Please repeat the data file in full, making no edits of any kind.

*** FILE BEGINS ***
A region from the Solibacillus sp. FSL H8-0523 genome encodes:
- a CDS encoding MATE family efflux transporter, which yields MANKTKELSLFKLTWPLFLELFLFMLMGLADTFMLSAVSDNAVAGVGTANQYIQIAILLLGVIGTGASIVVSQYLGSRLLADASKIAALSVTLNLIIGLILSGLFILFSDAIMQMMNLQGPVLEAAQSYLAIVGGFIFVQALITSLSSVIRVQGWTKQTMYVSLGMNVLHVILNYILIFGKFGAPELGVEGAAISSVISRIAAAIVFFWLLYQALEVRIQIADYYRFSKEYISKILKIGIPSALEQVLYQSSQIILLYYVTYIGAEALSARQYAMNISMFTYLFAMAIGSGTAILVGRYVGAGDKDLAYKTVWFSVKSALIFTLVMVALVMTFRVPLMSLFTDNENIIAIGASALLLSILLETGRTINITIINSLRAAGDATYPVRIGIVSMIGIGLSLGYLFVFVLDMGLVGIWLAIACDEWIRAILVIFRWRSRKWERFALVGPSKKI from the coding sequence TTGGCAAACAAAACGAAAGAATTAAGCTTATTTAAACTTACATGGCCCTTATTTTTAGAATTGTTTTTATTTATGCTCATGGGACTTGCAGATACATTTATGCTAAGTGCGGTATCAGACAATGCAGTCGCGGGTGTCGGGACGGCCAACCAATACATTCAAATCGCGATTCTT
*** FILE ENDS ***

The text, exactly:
A region from the Solibacillus sp. FSL H8-0523 genome encodes:
- a CDS encoding MATE family efflux transporter, which yields MANKTKELSLFKLTWPLFLELFLFMLMGLADTFMLSAVSDNAVAGVGTANQYIQIAILLLGVIGTGASIVVSQYLGSRLLADASKIAALSVTLNLIIGLILSGLFILFSDAIMQMMNLQGPVLEAAQSYLAIVGGFIFVQALITSLSSVIRVQGWTKQTMYVSLGMNVLHVILNYILIFGKFGAPELGVEGAAISSVISRIAAAIVFFWLLYQALEVRIQIADYYRFSKEYISKILKIGIPSALEQVLYQSSQIILLYYVTYIGAEALSARQYAMNISMFTYLFAMAIGSGTAILVGRYVGAGDKDLAYKTVWFSVKSALIFTLVMVALVMTFRVPLMSLFTDNENIIAIGASALLLSILLETGRTINITIINSLRAAGDATYPVRIGIVSMIGIGLSLGYLFVFVLDMGLVGIWLAIACDEWIRAILVIFRWRSRKWERFALVGPSKKI from the coding sequence TTGGCAAACAAAACGAAAGAATTAAGCTTATTTAAACTTACATGGCCCTTATTTTTAGAATTGTTTTTATTTATGCTCATGGGACTTGCAGATACATTTATGCTAAGTGCGGTATCAGACAATGCAGTCGCGGGTGTCGGGACGGCCAACCAATACATTCAAATCGCGATTCTT